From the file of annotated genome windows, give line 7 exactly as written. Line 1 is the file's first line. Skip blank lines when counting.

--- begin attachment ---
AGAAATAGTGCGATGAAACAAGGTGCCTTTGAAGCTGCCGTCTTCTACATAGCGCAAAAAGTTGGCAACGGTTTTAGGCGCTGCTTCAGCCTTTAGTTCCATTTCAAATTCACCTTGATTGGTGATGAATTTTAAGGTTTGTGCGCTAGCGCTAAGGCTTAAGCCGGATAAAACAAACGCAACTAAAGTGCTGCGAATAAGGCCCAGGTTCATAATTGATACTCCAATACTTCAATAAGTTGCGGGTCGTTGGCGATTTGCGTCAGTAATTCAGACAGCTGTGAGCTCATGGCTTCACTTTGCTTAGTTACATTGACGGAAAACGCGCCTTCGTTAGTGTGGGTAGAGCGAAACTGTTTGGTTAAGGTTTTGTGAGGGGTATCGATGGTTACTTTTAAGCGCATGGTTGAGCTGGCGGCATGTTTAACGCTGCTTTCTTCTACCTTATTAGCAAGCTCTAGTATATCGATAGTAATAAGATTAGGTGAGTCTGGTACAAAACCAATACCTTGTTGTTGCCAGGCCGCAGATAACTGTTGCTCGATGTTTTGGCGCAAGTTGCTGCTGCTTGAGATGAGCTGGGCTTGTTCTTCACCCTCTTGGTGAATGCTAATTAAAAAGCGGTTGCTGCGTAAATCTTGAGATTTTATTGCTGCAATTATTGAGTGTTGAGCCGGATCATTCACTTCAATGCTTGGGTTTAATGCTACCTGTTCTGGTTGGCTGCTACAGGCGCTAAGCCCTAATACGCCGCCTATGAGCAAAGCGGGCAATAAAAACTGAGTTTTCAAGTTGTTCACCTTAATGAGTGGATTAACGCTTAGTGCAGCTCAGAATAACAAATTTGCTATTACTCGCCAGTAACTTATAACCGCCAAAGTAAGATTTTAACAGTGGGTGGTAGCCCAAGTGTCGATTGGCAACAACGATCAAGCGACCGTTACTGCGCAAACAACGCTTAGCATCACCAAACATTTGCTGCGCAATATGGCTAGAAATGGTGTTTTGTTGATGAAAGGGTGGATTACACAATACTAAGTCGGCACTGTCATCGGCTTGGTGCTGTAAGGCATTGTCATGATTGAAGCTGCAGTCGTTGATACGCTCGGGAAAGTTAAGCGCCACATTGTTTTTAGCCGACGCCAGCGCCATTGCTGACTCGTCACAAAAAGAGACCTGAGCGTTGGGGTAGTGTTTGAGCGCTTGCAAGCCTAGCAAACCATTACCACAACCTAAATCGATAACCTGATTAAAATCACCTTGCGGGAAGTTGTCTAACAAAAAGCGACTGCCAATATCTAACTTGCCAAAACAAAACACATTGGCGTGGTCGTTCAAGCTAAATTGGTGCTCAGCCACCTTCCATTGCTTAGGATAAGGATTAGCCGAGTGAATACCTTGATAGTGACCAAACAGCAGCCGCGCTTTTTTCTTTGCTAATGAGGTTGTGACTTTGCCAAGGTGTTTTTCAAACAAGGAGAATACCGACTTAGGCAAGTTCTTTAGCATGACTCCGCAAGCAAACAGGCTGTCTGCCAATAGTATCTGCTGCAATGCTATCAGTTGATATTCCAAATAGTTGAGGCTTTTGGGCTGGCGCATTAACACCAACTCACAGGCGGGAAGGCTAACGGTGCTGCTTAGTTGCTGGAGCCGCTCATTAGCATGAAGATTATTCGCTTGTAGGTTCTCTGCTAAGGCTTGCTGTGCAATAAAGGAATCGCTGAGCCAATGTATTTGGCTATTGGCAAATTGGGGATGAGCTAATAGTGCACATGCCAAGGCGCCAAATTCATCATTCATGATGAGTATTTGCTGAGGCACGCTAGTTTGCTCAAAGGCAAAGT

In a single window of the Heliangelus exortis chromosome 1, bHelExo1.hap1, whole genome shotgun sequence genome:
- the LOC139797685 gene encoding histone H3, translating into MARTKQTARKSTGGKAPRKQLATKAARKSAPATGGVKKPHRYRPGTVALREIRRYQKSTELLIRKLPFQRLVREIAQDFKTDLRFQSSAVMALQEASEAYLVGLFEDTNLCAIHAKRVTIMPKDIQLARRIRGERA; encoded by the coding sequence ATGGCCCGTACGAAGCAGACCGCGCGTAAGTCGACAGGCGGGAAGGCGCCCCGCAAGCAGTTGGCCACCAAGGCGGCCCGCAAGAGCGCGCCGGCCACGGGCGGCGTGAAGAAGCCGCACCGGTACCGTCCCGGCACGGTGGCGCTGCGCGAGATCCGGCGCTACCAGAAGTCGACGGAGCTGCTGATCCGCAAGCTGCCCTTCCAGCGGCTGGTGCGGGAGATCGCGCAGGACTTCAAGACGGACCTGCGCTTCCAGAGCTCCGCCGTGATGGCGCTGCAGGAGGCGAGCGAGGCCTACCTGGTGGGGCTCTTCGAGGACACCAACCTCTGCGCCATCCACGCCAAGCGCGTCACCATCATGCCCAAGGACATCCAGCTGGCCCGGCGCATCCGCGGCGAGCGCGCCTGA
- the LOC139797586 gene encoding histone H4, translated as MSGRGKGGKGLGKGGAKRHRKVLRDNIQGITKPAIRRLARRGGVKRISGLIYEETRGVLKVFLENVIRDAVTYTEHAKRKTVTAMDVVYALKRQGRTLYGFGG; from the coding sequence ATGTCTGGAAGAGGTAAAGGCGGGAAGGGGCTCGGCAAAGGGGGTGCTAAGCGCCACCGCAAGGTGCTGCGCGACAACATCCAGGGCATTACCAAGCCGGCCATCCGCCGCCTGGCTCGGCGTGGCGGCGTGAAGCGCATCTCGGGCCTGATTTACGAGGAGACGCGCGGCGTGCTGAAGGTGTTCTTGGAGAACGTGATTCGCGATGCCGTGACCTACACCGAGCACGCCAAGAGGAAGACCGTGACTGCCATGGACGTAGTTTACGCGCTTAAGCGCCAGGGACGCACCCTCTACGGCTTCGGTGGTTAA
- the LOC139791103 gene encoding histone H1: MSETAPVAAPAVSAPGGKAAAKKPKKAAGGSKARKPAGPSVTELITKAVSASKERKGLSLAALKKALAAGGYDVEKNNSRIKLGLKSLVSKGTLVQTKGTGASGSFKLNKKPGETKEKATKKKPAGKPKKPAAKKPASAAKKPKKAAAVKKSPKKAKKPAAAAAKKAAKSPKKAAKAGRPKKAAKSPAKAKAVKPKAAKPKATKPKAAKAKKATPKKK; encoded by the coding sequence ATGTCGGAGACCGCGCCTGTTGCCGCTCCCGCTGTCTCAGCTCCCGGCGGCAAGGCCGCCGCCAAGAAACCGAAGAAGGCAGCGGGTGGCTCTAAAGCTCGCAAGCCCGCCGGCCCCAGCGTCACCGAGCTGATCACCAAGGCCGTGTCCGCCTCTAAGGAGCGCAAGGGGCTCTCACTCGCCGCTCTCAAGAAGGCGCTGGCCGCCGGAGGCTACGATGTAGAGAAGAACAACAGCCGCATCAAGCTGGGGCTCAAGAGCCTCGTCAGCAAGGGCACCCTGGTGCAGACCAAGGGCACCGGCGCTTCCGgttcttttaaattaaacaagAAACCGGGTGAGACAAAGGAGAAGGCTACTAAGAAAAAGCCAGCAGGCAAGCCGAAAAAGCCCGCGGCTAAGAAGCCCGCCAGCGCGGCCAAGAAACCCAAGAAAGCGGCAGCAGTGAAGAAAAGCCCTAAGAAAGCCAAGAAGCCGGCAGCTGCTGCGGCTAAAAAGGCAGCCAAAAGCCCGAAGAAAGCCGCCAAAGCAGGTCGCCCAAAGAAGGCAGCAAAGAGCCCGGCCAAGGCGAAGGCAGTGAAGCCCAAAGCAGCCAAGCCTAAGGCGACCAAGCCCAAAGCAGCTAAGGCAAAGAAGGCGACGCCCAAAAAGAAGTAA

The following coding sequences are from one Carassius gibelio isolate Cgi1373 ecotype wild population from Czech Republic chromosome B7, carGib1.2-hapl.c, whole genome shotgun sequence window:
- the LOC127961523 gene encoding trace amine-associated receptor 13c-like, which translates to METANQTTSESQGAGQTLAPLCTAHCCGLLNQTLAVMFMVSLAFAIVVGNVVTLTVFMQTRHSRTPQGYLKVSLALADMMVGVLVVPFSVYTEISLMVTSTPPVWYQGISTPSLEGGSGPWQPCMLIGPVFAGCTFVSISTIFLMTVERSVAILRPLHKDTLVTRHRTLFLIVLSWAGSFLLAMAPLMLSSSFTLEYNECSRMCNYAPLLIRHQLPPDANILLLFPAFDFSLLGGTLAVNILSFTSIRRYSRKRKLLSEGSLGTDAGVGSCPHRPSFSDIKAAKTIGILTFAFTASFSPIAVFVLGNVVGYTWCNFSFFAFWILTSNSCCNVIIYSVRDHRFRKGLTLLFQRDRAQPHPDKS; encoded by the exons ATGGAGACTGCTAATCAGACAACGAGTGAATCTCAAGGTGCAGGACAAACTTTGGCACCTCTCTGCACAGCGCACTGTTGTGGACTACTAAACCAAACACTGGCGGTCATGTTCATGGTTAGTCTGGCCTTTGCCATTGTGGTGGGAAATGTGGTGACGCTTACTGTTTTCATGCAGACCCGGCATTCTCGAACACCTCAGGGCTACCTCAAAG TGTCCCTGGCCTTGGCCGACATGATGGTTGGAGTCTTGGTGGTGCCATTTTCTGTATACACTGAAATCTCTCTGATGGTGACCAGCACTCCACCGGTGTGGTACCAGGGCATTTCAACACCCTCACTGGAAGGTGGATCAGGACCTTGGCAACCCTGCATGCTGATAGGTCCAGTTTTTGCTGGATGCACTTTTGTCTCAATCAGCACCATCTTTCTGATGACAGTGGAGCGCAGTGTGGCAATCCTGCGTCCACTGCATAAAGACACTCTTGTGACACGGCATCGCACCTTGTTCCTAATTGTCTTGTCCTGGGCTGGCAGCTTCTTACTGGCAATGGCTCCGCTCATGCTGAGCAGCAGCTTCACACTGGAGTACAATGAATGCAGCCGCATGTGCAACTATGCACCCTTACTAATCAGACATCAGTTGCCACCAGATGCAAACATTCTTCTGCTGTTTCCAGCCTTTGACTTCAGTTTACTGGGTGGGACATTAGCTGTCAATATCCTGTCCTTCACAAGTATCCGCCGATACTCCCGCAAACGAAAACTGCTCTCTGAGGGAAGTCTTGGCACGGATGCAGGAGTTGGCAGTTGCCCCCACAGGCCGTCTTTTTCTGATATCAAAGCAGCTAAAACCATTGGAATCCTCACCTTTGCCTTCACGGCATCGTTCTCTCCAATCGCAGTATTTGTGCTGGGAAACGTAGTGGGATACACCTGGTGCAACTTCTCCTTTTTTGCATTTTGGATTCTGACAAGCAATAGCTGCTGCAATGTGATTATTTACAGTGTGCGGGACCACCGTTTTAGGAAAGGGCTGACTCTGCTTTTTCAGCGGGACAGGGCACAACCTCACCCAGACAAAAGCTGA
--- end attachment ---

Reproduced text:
- the LOC127961523 gene encoding trace amine-associated receptor 13c-like, which translates to METANQTTSESQGAGQTLAPLCTAHCCGLLNQTLAVMFMVSLAFAIVVGNVVTLTVFMQTRHSRTPQGYLKVSLALADMMVGVLVVPFSVYTEISLMVTSTPPVWYQGISTPSLEGGSGPWQPCMLIGPVFAGCTFVSISTIFLMTVERSVAILRPLHKDTLVTRHRTLFLIVLSWAGSFLLAMAPLMLSSSFTLEYNECSRMCNYAPLLIRHQLPPDANILLLFPAFDFSLLGGTLAVNILSFTSIRRYSRKRKLLSEGSLGTDAGVGSCPHRPSFSDIKAAKTIGILTFAFTASFSPIAVFVLGNVVGYTWCNFSFFAFWILTSNSCCNVIIYSVRDHRFRKGLTLLFQRDRAQPHPDKS; encoded by the exons ATGGAGACTGCTAATCAGACAACGAGTGAATCTCAAGGTGCAGGACAAACTTTGGCACCTCTCTGCACAGCGCACTGTTGTGGACTACTAAACCAAACACTGGCGGTCATGTTCATGGTTAGTCTGGCCTTTGCCATTGTGGTGGGAAATGTGGTGACGCTTACTGTTTTCATGCAGACCCGGCATTCTCGAACACCTCAGGGCTACCTCAAAG TGTCCCTGGCCTTGGCCGACATGATGGTTGGAGTCTTGGTGGTGCCATTTTCTGTATACACTGAAATCTCTCTGATGGTGACCAGCACTCCACCGGTGTGGTACCAGGGCATTTCAACACCCTCACTGGAAGGTGGATCAGGACCTTGGCAACCCTGCATGCTGATAGGTCCAGTTTTTGCTGGATGCACTTTTGTCTCAATCAGCACCATCTTTCTGATGACAGTGGAGCGCAGTGTGGCAATCCTGCGTCCACTGCATAAAGACACTCTTGTGACACGGCATCGCACCTTGTTCCTAATTGTCTTGTCCTGGGCTGGCAGCTTCTTACTGGCAATGGCTCCGCTCATGCTGAGCAGCAGCTTCACACTGGAGTACAATGAATGCAGCCGCATGTGCAACTATGCACCCTTACTAATCAGACATCAGTTGCCACCAGATGCAAACATTCTTCTGCTGTTTCCAGCCTTTGACTTCAGTTTACTGGGTGGGACATTAGCTGTCAATATCCTGTCCTTCACAAGTATCCGCCGATACTCCCGCAAACGAAAACTGCTCTCTGAGGGAAGTCTTGGCACGGATGCAGGAGTTGGCAGTTGCCCCCACAGGCCGTCTTTTTCTGATATCAAAGCAGCTAAAACCATTGGAATCCTCACCTTTGCCTTCACGGCATCGTTCTCTCCAATCGCAGTATTTGTGCTGGGAAACGTAGTGGGATACACCTGGTGCAACTTCTCCTTTTTTGCATTTTGGATTCTGACAAGCAATAGCTGCTGCAATGTGATTATTTACAGTGTGCGGGACCACCGTTTTAGGAAAGGGCTGACTCTGCTTTTTCAGCGGGACAGGGCACAACCTCACCCAGACAAAAGCTGA